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NCJ Number: 185947 Find in a Library
Title: Voices of the Women: Survivors of Domestic Violence and Welfare (From Battered Women, Children, and Welfare Reform, P 95-106, 1999, Ruth A. Brandwein, ed. -- See NCJ-185940)
Author(s): Annie Boone; Ginger Erickson; Melissa Arch-Walton
Date Published: 1999
Page Count: 12
Sponsoring Agency: Sage Publications, Inc
Thousand Oaks, CA 91320
Sale Source: Sage Publications, Inc
2455 Teller Road
Thousand Oaks, CA 91320
United States of America
Type: Legislation/Policy Analysis
Format: Book (Softbound)
Language: English
Country: United States of America
Annotation: This chapter is a compilation of the firsthand experiences of three women who are survivors of family violence and who have also had to use the welfare system.
Abstract: The three women describe the powerlessness and hopelessness they felt under the abusive domination of male partners who used violence to control family members in accordance with the abuser's dictates. In an effort to develop better lives for themselves and their children, the women turned to welfare assistance for the economic help needed to break from economic dependence on their abusive partners. One woman notes that in Utah, her state of residence, there is a 3-year lifetime limit on public assistance, although the Federal guideline is 5 years. She advises that abused women and their children are typically emotionally traumatized by abuse, and it often takes a long time for abused women to become economically independent. All three women testify to their strong desire to build independent lives without public assistance; however, all indicate that they could not have survived financially and emotionally without the assistance of welfare in making the transition to a life free of the violence that was destroying their lives and those of their children. The women are concerned that current welfare policy is based in a stereotypical view of persons on public assistance as lazy, unambitious, and unwilling to make the hard, disciplined choices required to be financially independent. In all three cases, the women applied for public assistance because they had no other means of economic survival after leaving their abusers.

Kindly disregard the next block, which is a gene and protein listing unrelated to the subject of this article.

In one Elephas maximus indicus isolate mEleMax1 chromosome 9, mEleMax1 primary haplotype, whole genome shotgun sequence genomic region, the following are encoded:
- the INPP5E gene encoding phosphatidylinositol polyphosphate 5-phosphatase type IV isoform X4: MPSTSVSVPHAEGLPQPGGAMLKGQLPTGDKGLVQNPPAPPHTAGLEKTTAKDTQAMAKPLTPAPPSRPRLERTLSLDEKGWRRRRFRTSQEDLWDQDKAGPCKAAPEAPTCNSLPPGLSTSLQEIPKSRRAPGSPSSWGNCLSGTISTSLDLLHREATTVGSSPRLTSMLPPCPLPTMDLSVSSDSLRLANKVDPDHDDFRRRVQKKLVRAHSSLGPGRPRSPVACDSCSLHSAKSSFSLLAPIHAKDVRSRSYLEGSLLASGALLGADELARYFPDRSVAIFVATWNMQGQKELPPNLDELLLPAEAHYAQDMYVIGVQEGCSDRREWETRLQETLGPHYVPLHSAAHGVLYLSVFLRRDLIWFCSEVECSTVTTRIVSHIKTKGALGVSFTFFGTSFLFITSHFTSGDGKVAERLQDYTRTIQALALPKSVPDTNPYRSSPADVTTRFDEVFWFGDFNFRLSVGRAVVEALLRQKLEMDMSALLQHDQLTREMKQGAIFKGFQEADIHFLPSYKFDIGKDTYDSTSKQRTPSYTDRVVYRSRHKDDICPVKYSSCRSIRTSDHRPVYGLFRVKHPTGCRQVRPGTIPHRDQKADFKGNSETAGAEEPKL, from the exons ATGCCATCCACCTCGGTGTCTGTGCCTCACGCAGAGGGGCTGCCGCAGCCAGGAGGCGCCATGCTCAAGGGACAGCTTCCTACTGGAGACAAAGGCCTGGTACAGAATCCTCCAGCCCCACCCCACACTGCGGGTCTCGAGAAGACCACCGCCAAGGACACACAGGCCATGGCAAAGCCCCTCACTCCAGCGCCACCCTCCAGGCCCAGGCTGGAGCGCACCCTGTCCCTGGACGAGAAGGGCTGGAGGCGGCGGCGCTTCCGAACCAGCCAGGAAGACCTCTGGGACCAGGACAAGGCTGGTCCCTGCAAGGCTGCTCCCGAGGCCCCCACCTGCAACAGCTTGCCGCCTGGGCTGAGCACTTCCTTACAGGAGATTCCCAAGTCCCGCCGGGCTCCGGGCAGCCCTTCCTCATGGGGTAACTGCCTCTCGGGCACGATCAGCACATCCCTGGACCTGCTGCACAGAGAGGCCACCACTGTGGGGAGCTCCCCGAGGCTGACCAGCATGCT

Main Term(s): Female victims
Index Term(s): Case studies; Domestic assault; Domestic assault prevention; Economic influences; Victims of violent crime; Welfare services
To cite this abstract, use the following link:
http://www.ncjrs.gov/App/publications/abstract.aspx?ID=185947

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